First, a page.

Bound to home
On a return to her homeland of Ethiopia, a Las Vegas woman finds an opportunity to serve.
BY KIMBERLY BAILEY-TUREAUD
Ayelnish Taylor returned to Ethiopia to aid children in need.
As President Obama unveils a new policy concerning recent arrivals to the United States, there is growing awareness that the face of immigration is multi-hued, with virtually every American citizen descended from people in every corner of the world.
Ayelnish Taylor, who came to the U.S. from Ethiopia as a child, has long harbored a dream of returning to her native land and providing assistance to children in need. In a very real way, the dream is quite personal: After losing both of her parents, a close friend helped her come to America to escape extreme poverty and the virtual certainty of placement in an orphanage.
“My mother’s friend — who I also call my ‘play aunt’ — wanted me to have a better life, so she brought me to America, where I first went to school in Iowa before coming to Las Vegas in 1994,” Taylor recalls.
Added Taylor, who, along with her husband, Robert, operates seven businesses in Las Vegas: “Going back to Ethiopia was something I have always wanted to do. It just took me such a long time because I had nothing left back home. So I wasn’t in a rush. But I teamed up with a couple of my friends who are both Ethiopian, and we all agreed that we were stable enough now to go back to Ethiopia and help the children in need. We initially started a donation drive at my clothing store, called Brand N Used, where people of the Las Vegas community donated clothes and shoes for us to take to children in Ethiopia. It was a great trip and very rewarding. The children were not expecting anything, because receiving gifts is not commonplace. Ethiopia has a different … calendar than America, and Christmas is celebrated on Jan. 7. Christmas for the children in Ethiopia is one that is celebrated with family. Never is there an exchange of gifts for Christmas or birthdays. It is just a blessing for Ethiopian children to have their families, because extended families are rare. We brought suitcases full of items such as clothes, shoes and accessories that the children were shocked to receive but really gave us an abundance of expressions of appreciation for all the items they received and needed. We also fed the children we met in Ethiopia and their warm smiles of joy were electric.”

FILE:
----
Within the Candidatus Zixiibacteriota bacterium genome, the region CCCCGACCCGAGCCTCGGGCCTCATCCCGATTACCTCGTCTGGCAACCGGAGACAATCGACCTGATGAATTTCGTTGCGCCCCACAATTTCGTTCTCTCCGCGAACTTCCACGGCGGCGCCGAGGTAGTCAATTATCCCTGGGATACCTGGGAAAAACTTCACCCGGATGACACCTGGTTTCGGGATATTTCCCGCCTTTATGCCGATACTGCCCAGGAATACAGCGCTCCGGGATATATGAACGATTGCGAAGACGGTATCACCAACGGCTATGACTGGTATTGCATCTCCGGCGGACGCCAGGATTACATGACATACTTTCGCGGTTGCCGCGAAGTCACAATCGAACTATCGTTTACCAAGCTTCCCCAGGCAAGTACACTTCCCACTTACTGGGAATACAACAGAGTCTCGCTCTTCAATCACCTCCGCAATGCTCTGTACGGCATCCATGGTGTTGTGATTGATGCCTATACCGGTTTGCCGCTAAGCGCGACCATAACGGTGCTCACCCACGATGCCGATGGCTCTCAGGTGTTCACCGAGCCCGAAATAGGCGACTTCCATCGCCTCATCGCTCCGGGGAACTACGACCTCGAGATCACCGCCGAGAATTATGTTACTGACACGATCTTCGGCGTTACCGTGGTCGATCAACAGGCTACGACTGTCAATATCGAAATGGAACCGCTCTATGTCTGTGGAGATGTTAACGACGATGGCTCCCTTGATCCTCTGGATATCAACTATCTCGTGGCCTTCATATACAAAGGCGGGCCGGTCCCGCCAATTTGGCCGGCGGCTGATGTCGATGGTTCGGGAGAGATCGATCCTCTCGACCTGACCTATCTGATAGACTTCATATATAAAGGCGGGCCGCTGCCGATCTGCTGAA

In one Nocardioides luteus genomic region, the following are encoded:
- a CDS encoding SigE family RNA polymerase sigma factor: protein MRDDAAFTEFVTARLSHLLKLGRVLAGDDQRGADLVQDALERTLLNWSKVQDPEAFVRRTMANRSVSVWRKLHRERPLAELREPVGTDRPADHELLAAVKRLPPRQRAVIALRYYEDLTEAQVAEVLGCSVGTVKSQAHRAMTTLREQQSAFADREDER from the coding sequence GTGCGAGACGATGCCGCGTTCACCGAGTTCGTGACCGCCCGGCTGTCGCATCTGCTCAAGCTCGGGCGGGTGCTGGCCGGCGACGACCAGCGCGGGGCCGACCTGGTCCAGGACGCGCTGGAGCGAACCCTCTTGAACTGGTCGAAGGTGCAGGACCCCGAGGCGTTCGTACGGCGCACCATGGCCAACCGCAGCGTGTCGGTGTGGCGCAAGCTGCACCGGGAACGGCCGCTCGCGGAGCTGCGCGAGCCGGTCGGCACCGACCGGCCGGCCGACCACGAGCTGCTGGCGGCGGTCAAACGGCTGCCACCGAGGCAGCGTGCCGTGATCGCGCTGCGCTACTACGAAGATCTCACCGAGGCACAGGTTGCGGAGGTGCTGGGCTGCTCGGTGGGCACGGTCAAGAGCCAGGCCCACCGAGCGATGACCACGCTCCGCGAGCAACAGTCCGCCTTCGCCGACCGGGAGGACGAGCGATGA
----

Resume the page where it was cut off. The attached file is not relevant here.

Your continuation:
Taylor, with one of the many children whose lives she has touched.
Assisting with the distribution was a woman named Aida Tadesse, who lives in Ethiopia. She arranged for the children in need to receive the donated items delivered by Taylor and her friends. “I really want to make this an annual activity,” said Taylor. “When I was there, I was thinking of so many ideas to really help the children of Ethiopia. But at the same time, it is not an easy thing. When I do go back, I will take my family and give myself more time. I need at least a month or so — and God willing, it will happen.”